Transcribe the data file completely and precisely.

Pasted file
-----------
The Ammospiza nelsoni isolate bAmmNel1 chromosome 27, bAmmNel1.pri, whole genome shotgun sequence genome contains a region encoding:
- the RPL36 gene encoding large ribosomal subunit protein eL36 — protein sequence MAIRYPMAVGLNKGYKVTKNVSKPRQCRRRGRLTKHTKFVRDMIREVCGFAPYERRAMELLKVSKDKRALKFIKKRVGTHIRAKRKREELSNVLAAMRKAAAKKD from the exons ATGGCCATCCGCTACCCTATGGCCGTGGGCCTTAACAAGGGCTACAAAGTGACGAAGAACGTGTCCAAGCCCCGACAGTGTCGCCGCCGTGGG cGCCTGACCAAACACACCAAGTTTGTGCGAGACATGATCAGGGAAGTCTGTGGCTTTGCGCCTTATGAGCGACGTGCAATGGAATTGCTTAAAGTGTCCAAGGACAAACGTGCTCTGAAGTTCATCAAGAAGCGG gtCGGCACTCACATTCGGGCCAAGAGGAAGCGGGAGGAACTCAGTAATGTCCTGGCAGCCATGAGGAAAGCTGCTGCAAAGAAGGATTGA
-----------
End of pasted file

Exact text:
The Ammospiza nelsoni isolate bAmmNel1 chromosome 27, bAmmNel1.pri, whole genome shotgun sequence genome contains a region encoding:
- the RPL36 gene encoding large ribosomal subunit protein eL36 — protein sequence MAIRYPMAVGLNKGYKVTKNVSKPRQCRRRGRLTKHTKFVRDMIREVCGFAPYERRAMELLKVSKDKRALKFIKKRVGTHIRAKRKREELSNVLAAMRKAAAKKD from the exons ATGGCCATCCGCTACCCTATGGCCGTGGGCCTTAACAAGGGCTACAAAGTGACGAAGAACGTGTCCAAGCCCCGACAGTGTCGCCGCCGTGGG cGCCTGACCAAACACACCAAGTTTGTGCGAGACATGATCAGGGAAGTCTGTGGCTTTGCGCCTTATGAGCGACGTGCAATGGAATTGCTTAAAGTGTCCAAGGACAAACGTGCTCTGAAGTTCATCAAGAAGCGG gtCGGCACTCACATTCGGGCCAAGAGGAAGCGGGAGGAACTCAGTAATGTCCTGGCAGCCATGAGGAAAGCTGCTGCAAAGAAGGATTGA